OTTAWA, May 20 (Reuters) - Canadian retail sales fell more than expected in March, after two months of strong gains, as consumers bought fewer cars and home furnishings, data from Statistics Canada showed on Friday.
The 1.0 percent decline exceeded economists’ forecasts for a decrease of 0.6 percent, though February was revised slightly higher to a gain of 0.6 percent. In volume terms, sales in March declined 1.3 percent.
Sales at car and parts dealers dropped 2.9 percent as Canadians bought fewer new and used cars. Excluding autos, overall sales were down just 0.3 percent.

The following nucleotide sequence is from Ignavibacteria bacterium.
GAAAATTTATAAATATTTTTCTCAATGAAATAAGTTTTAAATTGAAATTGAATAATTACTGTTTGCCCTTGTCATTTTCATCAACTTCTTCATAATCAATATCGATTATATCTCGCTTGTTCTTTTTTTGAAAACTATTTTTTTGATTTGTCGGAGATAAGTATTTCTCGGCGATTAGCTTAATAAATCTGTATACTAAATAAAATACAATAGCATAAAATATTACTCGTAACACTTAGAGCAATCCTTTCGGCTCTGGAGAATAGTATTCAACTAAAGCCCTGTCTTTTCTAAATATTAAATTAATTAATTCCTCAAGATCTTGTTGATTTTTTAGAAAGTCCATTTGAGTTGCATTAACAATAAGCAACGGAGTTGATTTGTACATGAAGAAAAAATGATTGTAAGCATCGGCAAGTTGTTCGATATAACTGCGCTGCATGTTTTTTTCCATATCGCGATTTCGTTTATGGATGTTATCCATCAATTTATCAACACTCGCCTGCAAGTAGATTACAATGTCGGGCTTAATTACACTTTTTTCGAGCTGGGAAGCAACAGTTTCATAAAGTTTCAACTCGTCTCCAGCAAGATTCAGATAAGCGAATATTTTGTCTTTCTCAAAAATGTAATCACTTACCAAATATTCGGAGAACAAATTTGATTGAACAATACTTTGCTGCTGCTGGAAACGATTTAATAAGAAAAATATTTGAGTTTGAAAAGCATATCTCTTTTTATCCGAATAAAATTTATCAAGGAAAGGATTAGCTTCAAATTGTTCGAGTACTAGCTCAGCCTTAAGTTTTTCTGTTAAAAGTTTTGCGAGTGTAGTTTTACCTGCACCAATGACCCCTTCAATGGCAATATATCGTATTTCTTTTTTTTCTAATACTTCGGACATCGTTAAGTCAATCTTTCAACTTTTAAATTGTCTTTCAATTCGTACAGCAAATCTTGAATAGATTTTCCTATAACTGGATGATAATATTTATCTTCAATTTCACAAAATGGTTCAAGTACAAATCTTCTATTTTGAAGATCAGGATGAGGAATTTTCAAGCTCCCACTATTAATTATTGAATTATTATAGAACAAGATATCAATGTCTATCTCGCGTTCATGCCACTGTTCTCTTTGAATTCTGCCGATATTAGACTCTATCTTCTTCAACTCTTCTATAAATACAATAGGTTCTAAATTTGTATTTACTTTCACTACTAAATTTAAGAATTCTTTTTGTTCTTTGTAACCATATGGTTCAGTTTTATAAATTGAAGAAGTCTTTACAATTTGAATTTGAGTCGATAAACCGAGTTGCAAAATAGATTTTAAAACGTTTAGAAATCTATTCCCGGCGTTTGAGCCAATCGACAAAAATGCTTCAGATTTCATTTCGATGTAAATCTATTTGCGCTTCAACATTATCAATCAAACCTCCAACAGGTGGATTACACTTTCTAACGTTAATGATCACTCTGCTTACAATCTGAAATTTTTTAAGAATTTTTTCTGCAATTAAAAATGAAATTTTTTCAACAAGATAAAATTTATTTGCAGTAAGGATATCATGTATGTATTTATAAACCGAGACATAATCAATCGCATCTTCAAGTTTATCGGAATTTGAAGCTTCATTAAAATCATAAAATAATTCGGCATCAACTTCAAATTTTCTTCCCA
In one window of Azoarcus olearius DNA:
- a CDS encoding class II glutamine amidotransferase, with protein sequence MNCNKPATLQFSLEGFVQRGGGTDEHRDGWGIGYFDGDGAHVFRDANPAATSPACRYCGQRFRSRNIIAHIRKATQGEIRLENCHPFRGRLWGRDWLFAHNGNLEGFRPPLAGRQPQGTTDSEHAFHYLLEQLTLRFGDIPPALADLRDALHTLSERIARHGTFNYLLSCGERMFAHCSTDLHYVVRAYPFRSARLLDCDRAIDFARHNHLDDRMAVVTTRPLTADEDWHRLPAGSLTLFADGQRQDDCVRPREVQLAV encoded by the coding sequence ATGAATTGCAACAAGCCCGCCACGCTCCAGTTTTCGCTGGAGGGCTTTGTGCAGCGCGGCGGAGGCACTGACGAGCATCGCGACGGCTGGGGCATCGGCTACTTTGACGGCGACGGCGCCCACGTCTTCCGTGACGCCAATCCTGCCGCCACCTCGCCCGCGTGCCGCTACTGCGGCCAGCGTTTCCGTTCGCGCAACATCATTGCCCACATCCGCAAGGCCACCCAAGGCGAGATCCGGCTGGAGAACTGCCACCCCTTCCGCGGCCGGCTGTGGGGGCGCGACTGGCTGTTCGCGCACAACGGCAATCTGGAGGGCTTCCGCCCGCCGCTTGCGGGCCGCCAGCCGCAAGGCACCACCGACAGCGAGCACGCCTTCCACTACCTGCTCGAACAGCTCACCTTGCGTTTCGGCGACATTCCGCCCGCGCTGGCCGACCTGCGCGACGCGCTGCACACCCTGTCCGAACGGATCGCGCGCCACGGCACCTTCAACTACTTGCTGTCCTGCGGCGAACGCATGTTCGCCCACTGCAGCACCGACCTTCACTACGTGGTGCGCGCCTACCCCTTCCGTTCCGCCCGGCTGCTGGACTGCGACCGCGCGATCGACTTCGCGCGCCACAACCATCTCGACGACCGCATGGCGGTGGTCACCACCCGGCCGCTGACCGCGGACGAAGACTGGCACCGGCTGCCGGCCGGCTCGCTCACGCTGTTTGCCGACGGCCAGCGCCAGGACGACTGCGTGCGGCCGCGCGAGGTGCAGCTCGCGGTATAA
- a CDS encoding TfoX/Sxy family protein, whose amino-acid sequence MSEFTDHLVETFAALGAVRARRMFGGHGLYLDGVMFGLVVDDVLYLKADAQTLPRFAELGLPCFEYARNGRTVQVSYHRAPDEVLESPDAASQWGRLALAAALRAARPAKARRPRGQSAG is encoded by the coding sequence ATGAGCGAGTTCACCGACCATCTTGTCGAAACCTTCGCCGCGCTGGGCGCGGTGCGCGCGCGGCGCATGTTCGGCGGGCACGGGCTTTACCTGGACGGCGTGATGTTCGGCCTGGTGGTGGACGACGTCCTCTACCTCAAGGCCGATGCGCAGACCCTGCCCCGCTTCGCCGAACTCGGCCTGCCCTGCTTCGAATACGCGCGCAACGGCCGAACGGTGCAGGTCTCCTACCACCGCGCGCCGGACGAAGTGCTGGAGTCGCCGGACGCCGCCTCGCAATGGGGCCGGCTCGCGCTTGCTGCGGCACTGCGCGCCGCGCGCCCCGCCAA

Purchases at furniture stores tumbled 3.7 percent, while lower prices pulled sales at gasoline stations down 1.1 percent to their lowest since August 2010. Overall, sales were down in 6 out of 11 sectors, making up 74 percent of retail trade.
Although first-quarter growth is expected to have been relatively strong, recent data, including Friday’s retail sales report, has suggested the economy began to cool heading into the second quarter.
The recent wildfires in Alberta that have disrupted oil production in the region are expected to further damp down growth in the second quarter, but economists expect to see a rebound in the latter part of the year.
Reporting by Leah Schnurr; Editing by Bernadette Baum